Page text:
The coronavirus pandemic is wreaking havoc everywhere and next weekend’s BMW Hong Kong Derby is no exception, with Tommy Berry and Brett Prebble cancelling their trips to compete in the HK$20 million feature.
The two jockeys had bookings on Savvy Nine and Private Secretary respectively, but neither will be able to fulfil those commitments after the Australian government introduced a 14-day self quarantine period for anyone arriving from overseas.
It opens the door for locals to fill the breach and leaves Jamie Spencer (Super Oasis) as the only international due to come to Hong Kong for the prestigious event.
The evolving situation comes on the heels of the Jockey Club announcing that any visiting jockeys flying in for the Derby will be kept separate from those based at Sha Tin in an effort to reduce any risks posed by the virus.
Those making the trip to compete in the Derby will be screened and isolated – they have been instructed not to mix with Hong Kong participants either on course or socially – to ensure everyone’s health and safety.
Hong Kong’s handling of the coronavirus has been exceptional in comparison to other countries, which are seeing their infection numbers expanding quickly.
Given the evolving situation, there are now more concerns about people coming in from outside Hong Kong and unwittingly bringing the virus with them.
“We have created a bubble and we have to keep the bubble intact,” Jockey Club chief executive Winfried Engelbrecht-Bresges told the Post. “We won’t compromise people’s safety and our priority is to keep racing going.
“When I look at the situation in Hong Kong, you have not seen a real community-wide spread. The risks now seem to be coming from outside and we need to manage that.
“We love having top jockeys coming [to Hong Kong], but right now we have to put them in a different bubble so they cannot mix with our local jockeys. We will insist on a certain level of separation.
“We don’t want to close the door on them coming, but we have to be mindful about where we put them and we have the facilities there.”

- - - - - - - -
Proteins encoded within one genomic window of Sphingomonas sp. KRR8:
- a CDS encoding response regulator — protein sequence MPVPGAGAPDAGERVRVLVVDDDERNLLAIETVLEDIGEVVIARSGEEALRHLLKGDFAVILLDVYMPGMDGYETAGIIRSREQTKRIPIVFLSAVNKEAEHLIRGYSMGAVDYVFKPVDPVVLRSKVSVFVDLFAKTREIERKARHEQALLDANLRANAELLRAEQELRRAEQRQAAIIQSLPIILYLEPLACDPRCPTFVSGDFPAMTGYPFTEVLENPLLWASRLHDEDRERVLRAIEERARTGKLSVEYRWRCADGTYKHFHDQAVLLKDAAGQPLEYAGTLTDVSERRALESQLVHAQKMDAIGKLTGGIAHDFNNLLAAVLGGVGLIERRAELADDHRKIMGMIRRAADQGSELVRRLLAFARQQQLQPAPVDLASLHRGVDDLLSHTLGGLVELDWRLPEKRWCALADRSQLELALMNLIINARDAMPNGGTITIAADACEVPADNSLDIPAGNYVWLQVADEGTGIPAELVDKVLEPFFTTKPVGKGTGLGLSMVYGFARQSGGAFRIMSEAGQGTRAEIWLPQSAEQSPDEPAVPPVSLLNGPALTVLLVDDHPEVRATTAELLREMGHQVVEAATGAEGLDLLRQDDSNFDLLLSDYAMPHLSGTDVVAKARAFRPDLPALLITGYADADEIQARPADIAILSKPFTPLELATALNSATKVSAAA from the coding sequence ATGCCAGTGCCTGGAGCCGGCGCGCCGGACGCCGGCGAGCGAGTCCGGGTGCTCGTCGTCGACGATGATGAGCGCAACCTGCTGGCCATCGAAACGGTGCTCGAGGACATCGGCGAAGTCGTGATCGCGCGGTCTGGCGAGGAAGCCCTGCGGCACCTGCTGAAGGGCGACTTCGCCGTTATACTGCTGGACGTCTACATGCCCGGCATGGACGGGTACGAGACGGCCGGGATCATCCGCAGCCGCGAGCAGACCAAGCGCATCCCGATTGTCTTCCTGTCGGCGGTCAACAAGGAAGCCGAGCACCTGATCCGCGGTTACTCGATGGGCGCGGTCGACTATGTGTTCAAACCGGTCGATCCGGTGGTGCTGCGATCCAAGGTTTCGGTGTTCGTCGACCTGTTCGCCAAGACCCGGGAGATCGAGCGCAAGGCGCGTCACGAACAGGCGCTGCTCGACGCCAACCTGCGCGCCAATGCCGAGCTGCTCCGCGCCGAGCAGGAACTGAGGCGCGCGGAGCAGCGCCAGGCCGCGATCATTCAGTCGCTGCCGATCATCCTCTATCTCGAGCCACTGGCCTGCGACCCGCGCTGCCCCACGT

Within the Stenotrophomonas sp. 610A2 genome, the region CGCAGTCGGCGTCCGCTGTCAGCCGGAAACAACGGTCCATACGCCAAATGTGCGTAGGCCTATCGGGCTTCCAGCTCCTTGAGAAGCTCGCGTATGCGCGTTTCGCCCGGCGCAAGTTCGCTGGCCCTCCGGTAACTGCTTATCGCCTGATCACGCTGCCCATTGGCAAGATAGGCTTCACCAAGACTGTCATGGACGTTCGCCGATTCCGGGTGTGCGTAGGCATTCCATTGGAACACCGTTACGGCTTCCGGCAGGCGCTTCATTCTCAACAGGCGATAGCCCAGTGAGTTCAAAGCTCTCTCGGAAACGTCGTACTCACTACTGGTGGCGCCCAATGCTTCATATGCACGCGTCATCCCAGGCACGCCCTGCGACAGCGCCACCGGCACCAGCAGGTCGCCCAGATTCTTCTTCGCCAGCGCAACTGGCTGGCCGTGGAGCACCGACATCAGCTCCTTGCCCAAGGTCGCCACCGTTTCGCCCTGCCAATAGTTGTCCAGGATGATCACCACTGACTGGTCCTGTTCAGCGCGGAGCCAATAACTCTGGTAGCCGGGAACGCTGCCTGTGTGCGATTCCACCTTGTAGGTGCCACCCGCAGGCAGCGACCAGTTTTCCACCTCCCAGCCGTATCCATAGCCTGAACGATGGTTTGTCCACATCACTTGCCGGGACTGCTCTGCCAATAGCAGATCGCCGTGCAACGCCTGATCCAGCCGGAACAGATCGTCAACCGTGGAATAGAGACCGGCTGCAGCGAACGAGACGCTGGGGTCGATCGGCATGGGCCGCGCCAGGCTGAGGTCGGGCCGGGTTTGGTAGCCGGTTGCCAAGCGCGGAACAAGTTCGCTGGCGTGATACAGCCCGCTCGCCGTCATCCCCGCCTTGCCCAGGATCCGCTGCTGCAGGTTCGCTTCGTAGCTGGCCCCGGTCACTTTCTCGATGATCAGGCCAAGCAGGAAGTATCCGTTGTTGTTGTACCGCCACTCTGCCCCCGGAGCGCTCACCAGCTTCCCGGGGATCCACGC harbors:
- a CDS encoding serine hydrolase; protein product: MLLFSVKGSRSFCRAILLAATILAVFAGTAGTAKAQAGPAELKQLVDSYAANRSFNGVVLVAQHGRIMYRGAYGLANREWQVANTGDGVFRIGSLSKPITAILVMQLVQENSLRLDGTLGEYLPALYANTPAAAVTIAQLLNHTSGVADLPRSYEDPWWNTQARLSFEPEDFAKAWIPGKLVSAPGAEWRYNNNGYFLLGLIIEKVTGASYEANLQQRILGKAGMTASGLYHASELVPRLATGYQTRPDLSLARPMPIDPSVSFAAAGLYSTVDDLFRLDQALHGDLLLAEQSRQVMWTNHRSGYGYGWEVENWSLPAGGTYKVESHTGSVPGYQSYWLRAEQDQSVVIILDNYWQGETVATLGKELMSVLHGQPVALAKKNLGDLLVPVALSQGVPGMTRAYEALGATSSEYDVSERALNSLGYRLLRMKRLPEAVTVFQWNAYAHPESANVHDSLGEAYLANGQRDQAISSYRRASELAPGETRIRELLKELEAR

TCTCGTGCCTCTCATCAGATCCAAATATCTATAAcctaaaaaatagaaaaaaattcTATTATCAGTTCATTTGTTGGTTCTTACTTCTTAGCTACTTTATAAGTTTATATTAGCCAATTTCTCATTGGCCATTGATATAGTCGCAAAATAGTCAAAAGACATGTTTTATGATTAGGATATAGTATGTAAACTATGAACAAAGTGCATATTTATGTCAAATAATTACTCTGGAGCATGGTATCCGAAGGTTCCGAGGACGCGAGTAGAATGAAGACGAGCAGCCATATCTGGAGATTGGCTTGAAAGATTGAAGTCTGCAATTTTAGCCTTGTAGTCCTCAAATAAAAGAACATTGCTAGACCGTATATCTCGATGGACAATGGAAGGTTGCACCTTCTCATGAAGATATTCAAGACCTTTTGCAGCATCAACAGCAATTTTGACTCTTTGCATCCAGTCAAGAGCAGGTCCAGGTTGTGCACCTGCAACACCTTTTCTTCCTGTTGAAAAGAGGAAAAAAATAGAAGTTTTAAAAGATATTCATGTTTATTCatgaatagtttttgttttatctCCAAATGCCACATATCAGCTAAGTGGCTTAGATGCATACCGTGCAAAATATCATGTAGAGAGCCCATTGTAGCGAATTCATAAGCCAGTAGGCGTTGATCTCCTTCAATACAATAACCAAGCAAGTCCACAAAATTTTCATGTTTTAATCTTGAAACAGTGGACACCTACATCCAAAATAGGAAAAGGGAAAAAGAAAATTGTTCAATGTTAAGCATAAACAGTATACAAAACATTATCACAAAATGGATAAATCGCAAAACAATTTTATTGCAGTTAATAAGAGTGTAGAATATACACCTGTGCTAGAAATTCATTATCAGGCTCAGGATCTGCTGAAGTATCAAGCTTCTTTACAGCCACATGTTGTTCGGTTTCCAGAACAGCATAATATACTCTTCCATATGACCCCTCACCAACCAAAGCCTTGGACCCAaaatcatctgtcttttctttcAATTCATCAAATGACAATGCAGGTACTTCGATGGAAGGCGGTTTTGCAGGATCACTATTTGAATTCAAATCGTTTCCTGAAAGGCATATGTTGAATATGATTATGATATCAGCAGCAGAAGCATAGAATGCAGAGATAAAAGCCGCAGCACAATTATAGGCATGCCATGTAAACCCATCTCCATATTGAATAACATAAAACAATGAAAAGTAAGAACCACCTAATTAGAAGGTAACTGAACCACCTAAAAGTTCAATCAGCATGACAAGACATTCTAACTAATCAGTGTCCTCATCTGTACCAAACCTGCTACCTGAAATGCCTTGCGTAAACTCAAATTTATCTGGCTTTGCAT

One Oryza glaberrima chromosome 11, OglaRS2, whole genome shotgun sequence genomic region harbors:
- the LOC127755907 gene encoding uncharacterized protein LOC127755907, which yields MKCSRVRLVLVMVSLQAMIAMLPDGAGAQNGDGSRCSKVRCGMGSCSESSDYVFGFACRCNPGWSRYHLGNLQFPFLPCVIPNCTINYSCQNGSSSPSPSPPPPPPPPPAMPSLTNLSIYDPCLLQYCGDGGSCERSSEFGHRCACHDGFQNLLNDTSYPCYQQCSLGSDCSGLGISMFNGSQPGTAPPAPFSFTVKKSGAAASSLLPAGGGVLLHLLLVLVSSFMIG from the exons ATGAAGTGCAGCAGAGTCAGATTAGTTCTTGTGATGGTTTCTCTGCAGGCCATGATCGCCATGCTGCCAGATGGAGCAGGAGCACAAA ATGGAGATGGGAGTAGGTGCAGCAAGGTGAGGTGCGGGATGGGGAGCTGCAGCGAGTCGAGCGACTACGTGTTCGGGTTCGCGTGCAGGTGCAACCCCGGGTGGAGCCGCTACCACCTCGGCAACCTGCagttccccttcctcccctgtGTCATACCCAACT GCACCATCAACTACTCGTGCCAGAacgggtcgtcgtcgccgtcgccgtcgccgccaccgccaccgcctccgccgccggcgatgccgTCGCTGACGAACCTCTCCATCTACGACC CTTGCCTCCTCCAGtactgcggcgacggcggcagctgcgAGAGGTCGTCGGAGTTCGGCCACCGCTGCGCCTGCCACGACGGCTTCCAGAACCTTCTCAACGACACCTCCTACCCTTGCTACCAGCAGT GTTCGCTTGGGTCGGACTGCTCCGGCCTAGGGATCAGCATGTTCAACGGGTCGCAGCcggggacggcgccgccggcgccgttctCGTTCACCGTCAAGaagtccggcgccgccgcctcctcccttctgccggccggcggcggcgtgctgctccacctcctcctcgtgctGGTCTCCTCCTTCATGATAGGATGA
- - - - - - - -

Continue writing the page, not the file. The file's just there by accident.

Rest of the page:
Logistically, the Jockey Club has assessed what is possible and believes it should be a straightforward process.
“They will be temperature checked when they come into the country in any case, temperature checked by us, then they will have a separate locker in the female jockeys’ area,” Jockey Club executive director of racing Andrew Harding said.
“We want to completely sequester them, so they’re not actually part [of the main area] at all. They will have their own catering there, their own locker, TV, shower and everything. It will be completely separate.
“In terms of [interacting with] connections, they will all be wearing masks and when it comes to instructions, they will be brief.”
The Jockey Club is making the move to protect the local industry, which has continued in the face of the deadly outbreak by running behind closed doors.
It first introduced partial lockouts for the Lunar New Year meeting on January 27 and further restricted access in February so only staff, key personnel and owners with runners were allowed to attend meetings.
Last week, voting members with seasonal tables were added to the list and on Saturday owners also got the green light to come along.
The Jockey Club is hoping to allow some more people in for Sunday’s Derby meeting, but will consult the government about what is feasible.